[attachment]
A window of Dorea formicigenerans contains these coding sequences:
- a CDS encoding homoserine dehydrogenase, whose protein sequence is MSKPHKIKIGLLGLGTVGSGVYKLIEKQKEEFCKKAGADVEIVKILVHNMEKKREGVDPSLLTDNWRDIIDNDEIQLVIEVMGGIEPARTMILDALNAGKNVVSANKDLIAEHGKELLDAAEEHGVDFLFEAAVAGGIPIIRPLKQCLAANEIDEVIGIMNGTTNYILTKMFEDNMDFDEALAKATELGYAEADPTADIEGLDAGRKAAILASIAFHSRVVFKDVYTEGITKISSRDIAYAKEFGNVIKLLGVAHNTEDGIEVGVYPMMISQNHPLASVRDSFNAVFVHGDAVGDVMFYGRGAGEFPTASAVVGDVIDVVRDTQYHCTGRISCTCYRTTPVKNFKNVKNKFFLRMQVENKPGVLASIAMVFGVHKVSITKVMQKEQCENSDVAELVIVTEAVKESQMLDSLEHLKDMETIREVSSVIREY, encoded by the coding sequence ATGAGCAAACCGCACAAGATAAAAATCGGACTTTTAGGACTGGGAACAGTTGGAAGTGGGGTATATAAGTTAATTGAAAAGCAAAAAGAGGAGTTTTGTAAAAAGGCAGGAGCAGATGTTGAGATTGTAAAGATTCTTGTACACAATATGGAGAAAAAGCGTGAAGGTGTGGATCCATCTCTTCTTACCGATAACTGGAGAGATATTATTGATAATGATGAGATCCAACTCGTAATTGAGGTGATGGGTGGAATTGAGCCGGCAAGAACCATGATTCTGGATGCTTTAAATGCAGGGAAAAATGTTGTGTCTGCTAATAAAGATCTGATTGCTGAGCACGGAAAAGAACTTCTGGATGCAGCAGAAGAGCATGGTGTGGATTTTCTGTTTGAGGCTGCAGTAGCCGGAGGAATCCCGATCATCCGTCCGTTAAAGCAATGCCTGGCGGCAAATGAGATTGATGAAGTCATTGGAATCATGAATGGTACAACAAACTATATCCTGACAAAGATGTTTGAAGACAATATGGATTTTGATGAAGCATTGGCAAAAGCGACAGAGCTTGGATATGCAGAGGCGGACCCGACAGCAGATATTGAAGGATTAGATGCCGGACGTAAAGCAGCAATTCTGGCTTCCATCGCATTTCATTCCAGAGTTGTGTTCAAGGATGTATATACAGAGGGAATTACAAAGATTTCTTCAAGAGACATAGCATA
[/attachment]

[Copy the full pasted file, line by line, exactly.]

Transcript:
A window of Dorea formicigenerans contains these coding sequences:
- a CDS encoding homoserine dehydrogenase, whose protein sequence is MSKPHKIKIGLLGLGTVGSGVYKLIEKQKEEFCKKAGADVEIVKILVHNMEKKREGVDPSLLTDNWRDIIDNDEIQLVIEVMGGIEPARTMILDALNAGKNVVSANKDLIAEHGKELLDAAEEHGVDFLFEAAVAGGIPIIRPLKQCLAANEIDEVIGIMNGTTNYILTKMFEDNMDFDEALAKATELGYAEADPTADIEGLDAGRKAAILASIAFHSRVVFKDVYTEGITKISSRDIAYAKEFGNVIKLLGVAHNTEDGIEVGVYPMMISQNHPLASVRDSFNAVFVHGDAVGDVMFYGRGAGEFPTASAVVGDVIDVVRDTQYHCTGRISCTCYRTTPVKNFKNVKNKFFLRMQVENKPGVLASIAMVFGVHKVSITKVMQKEQCENSDVAELVIVTEAVKESQMLDSLEHLKDMETIREVSSVIREY, encoded by the coding sequence ATGAGCAAACCGCACAAGATAAAAATCGGACTTTTAGGACTGGGAACAGTTGGAAGTGGGGTATATAAGTTAATTGAAAAGCAAAAAGAGGAGTTTTGTAAAAAGGCAGGAGCAGATGTTGAGATTGTAAAGATTCTTGTACACAATATGGAGAAAAAGCGTGAAGGTGTGGATCCATCTCTTCTTACCGATAACTGGAGAGATATTATTGATAATGATGAGATCCAACTCGTAATTGAGGTGATGGGTGGAATTGAGCCGGCAAGAACCATGATTCTGGATGCTTTAAATGCAGGGAAAAATGTTGTGTCTGCTAATAAAGATCTGATTGCTGAGCACGGAAAAGAACTTCTGGATGCAGCAGAAGAGCATGGTGTGGATTTTCTGTTTGAGGCTGCAGTAGCCGGAGGAATCCCGATCATCCGTCCGTTAAAGCAATGCCTGGCGGCAAATGAGATTGATGAAGTCATTGGAATCATGAATGGTACAACAAACTATATCCTGACAAAGATGTTTGAAGACAATATGGATTTTGATGAAGCATTGGCAAAAGCGACAGAGCTTGGATATGCAGAGGCGGACCCGACAGCAGATATTGAAGGATTAGATGCCGGACGTAAAGCAGCAATTCTGGCTTCCATCGCATTTCATTCCAGAGTTGTGTTCAAGGATGTATATACAGAGGGAATTACAAAGATTTCTTCAAGAGACATAGCATA